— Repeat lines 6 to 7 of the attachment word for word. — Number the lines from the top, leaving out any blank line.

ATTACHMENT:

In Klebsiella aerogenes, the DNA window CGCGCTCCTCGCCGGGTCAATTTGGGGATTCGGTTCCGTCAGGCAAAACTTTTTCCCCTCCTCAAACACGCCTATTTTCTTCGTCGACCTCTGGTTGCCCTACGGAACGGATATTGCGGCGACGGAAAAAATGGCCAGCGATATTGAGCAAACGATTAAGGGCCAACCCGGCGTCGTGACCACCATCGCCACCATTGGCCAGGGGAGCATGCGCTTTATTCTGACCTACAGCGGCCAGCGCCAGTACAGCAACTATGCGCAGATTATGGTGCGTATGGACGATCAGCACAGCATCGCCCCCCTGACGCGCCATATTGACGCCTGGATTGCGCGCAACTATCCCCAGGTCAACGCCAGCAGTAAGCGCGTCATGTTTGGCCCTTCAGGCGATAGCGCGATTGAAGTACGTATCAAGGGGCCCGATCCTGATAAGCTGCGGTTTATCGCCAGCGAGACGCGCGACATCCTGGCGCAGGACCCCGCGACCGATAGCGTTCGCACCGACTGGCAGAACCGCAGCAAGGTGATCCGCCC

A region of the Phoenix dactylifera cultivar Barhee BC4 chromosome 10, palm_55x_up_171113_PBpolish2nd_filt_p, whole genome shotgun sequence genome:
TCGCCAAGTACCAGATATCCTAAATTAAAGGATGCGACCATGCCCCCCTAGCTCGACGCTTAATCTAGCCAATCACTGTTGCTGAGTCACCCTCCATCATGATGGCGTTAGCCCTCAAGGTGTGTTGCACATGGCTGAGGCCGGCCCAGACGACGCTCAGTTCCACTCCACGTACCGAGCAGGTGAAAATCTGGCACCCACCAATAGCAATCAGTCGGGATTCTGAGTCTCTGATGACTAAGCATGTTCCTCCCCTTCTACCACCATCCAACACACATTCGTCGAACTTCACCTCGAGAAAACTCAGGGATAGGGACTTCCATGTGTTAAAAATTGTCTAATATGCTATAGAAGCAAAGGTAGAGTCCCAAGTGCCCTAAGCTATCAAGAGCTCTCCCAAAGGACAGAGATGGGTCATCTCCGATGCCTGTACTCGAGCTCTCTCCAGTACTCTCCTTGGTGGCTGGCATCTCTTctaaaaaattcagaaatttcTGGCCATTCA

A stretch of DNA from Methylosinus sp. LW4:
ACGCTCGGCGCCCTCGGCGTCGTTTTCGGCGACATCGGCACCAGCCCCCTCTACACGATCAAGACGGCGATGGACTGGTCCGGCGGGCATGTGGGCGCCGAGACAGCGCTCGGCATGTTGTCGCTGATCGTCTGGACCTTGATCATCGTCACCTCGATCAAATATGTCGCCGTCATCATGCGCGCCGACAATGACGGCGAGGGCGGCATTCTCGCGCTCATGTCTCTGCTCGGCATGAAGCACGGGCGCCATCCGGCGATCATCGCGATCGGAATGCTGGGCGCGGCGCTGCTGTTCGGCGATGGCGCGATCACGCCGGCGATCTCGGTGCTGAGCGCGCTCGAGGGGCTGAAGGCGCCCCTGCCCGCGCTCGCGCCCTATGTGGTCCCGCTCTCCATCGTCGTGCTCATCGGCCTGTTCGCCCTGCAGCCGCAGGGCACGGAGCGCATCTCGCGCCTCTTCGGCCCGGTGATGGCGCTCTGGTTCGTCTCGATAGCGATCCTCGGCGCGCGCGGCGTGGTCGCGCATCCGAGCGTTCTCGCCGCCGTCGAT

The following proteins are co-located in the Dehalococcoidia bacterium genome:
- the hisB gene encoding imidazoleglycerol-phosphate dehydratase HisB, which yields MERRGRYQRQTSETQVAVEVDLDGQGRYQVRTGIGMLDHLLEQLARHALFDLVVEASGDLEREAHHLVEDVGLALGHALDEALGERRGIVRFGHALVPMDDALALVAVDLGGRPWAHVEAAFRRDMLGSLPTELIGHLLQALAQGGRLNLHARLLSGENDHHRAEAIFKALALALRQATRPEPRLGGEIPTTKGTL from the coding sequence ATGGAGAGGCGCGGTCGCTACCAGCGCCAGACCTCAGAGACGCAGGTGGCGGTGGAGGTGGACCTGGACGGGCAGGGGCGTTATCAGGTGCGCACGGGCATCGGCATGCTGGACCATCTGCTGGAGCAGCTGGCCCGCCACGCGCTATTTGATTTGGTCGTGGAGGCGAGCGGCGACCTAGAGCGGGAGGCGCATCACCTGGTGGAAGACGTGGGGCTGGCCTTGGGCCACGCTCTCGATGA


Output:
The following proteins are co-located in the Dehalococcoidia bacterium genome:
- the hisB gene encoding imidazoleglycerol-phosphate dehydratase HisB, which yields MERRGRYQRQTSETQVAVEVDLDGQGRYQVRTGIGMLDHLLEQLARHALFDLVVEASGDLEREAHHLVEDVGLALGHALDEALGERRGIVRFGHALVPMDDALALVAVDLGGRPWAHVEAAFRRDMLGSLPTELIGHLLQALAQGGRLNLHARLLSGENDHHRAEAIFKALALALRQATRPEPRLGGEIPTTKGTL from the coding sequence ATGGAGAGGCGCGGTCGCTACCAGCGCCAGACCTCAGAGACGCAGGTGGCGGTGGAGGTGGACCTGGACGGGCAGGGGCGTTATCAGGTGCGCACGGGCATCGGCATGCTGGACCATCTGCTGGAGCAGCTGGCCCGCCACGCGCTATTTGATTTGGTCGTGGAGGCGAGCGGCGACCTAGAGCGGGAGGCGCATCACCTGGTGGAAGACGTGGGGCTGGCCTTGGGCCACGCTCTCGATGA